The usual explanation for why the producers of a given product use different technologies involves "vintage-capital": A firm understands the frontier technology, but can still prefer an older, less efficient technology in which it has made specific physical and human capital investments. This paper develops an alternative. "information-barrier" hypothesis: Firms differ in the technologies they use because it is costly for them to overcome the informational barriers that separate them. The paper endogenizes both innovative and imitative effort. The industry life-cycle implications -- declining price and increasing output -- broadly agree with the Gort-Klepper data. Empirically, the paper focuses on the slow spread of Diesel locomotives, which can not be explained by the vintage-capital hypothesis alone. For instance, contrary to that hypothesis, railroads were buying new steam locomotives long after the Diesel first came into use -- exactly as the information-barrier hypothesis would imply.
|Date of creation:||Sep 1993|
|Date of revision:|
|Publication status:||published as Journal of Political Economy, 102, no. 1, (February 1994), p. 24-52|
|Contact details of provider:|| Postal: |
Web page: http://www.nber.org
More information through EDIRC
Please report citation or reference errors to , or , if you are the registered author of the cited work, log in to your RePEc Author Service profile, click on "citations" and make appropriate adjustments.:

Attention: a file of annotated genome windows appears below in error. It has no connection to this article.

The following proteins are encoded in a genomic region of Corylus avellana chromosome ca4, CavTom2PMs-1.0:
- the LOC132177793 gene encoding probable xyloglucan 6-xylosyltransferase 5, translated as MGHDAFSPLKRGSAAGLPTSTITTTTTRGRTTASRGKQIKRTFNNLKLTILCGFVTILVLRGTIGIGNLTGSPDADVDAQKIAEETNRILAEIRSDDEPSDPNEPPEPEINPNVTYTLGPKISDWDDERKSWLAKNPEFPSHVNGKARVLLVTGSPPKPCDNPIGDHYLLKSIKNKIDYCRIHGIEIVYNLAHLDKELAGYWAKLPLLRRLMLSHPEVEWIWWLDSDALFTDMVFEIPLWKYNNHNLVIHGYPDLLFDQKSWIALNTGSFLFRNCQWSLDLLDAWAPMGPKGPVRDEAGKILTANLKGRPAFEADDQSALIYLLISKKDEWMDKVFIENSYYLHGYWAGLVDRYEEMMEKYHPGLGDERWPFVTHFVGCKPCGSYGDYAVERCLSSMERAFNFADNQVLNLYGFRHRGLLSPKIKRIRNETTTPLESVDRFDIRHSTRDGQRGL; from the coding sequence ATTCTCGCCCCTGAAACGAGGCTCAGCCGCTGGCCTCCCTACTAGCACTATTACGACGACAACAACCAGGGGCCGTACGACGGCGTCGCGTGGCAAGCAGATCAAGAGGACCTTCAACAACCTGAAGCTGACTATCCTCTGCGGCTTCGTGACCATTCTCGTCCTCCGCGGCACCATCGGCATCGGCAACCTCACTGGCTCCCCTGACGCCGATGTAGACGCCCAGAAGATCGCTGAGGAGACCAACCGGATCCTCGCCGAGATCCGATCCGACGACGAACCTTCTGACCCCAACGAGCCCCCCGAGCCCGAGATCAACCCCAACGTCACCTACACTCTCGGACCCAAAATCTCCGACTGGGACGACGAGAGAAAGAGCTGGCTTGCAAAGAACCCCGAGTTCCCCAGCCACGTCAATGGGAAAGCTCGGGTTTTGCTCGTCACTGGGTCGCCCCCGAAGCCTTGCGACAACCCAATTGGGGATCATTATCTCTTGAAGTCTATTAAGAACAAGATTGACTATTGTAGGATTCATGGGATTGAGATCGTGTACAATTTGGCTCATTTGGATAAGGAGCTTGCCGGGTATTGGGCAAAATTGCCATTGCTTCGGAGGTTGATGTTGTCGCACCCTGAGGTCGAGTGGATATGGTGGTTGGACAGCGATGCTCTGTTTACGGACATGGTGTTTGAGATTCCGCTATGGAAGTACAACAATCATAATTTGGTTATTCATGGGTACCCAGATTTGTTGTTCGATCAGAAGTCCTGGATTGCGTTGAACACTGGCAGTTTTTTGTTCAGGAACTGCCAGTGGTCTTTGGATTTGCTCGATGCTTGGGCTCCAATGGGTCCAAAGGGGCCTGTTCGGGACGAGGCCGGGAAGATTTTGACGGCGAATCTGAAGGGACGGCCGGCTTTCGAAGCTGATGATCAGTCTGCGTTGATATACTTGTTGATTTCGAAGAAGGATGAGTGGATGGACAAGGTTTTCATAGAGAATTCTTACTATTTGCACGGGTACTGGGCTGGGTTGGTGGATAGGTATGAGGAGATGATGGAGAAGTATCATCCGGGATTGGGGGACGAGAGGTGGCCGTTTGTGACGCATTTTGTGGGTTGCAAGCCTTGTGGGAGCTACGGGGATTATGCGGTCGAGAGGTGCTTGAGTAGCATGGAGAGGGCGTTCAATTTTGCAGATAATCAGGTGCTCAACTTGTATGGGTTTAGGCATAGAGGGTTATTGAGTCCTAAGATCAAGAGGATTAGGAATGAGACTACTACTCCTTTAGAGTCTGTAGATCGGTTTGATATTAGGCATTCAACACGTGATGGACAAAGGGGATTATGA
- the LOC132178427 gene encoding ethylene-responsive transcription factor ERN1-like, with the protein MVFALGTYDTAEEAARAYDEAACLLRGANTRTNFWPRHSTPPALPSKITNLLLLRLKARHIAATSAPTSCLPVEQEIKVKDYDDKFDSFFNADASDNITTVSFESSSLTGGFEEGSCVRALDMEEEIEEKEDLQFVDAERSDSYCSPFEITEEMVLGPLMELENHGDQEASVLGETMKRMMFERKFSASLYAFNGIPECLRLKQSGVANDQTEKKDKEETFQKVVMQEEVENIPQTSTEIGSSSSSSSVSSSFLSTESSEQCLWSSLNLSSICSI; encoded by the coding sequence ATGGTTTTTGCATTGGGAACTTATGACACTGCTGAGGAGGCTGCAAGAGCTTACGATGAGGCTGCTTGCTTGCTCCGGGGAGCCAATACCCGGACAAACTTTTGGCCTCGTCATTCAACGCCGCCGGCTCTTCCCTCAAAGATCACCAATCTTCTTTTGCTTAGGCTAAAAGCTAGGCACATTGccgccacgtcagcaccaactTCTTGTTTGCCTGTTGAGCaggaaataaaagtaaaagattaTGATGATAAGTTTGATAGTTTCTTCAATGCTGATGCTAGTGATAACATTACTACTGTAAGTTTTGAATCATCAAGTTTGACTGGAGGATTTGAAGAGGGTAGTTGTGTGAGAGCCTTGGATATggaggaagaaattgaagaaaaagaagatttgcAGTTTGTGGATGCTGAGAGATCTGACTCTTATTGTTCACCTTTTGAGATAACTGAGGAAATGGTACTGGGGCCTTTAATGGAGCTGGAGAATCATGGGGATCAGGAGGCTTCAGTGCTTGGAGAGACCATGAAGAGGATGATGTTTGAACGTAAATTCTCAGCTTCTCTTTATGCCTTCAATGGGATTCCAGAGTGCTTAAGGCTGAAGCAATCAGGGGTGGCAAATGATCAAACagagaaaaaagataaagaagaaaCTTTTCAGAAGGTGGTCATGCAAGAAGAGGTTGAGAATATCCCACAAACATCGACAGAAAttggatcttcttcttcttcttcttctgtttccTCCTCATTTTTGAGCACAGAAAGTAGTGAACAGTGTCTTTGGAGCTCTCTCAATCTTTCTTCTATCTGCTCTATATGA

- Gort, Michael & Klepper, Steven, 1982. "Time Paths in the Diffusion of Product Innovations," Economic Journal, Royal Economic Society, vol. 92(367), pages 630-53, September.
- Romer, Paul M, 1990.
"Endogenous Technological Change,"
Journal of Political Economy,
University of Chicago Press, vol. 98(5), pages S71-102, October.
- Jovanovic, Boyan & Rob, Rafael, 1989. "The Growth and Diffusion of Knowledge," Review of Economic Studies, Wiley Blackwell, vol. 56(4), pages 569-82, October.
- Chari, V V & Hopenhayn, Hugo, 1991. "Vintage Human Capital, Growth, and the Diffusion of New Technology," Journal of Political Economy, University of Chicago Press, vol. 99(6), pages 1142-65, December.
- Mansfield, Edwin & Schwartz, Mark & Wagner, Samuel, 1981. "Imitation Costs and Patents: An Empirical Study," Economic Journal, Royal Economic Society, vol. 91(364), pages 907-18, December.
- Karl Shell, 2010. "A Model of Inventive Activity and Capital Accumulation," Levine's Working Paper Archive 1409, David K. Levine.
- Lucas, Robert Jr., 1988. "On the mechanics of economic development," Journal of Monetary Economics, Elsevier, vol. 22(1), pages 3-42, July.
- Andolfatto, D. & MacDonald, G.M., 1995. "Endogeneous Technological Change, Growth, and Aggregate Functions," Working Papers 9504, University of Waterloo, Department of Economics.
- Bengt Holmstrom, 1982.
"Moral Hazard in Teams,"
Bell Journal of Economics,
The RAND Corporation, vol. 13(2), pages 324-340, Autumn.
When requesting a correction, please mention this item's handle: RePEc:nbr:nberwo:4463. See general information about how to correct material in RePEc.
For technical questions regarding this item, or to correct its authors, title, abstract, bibliographic or download information, contact: ()
If references are entirely missing, you can add them using this form.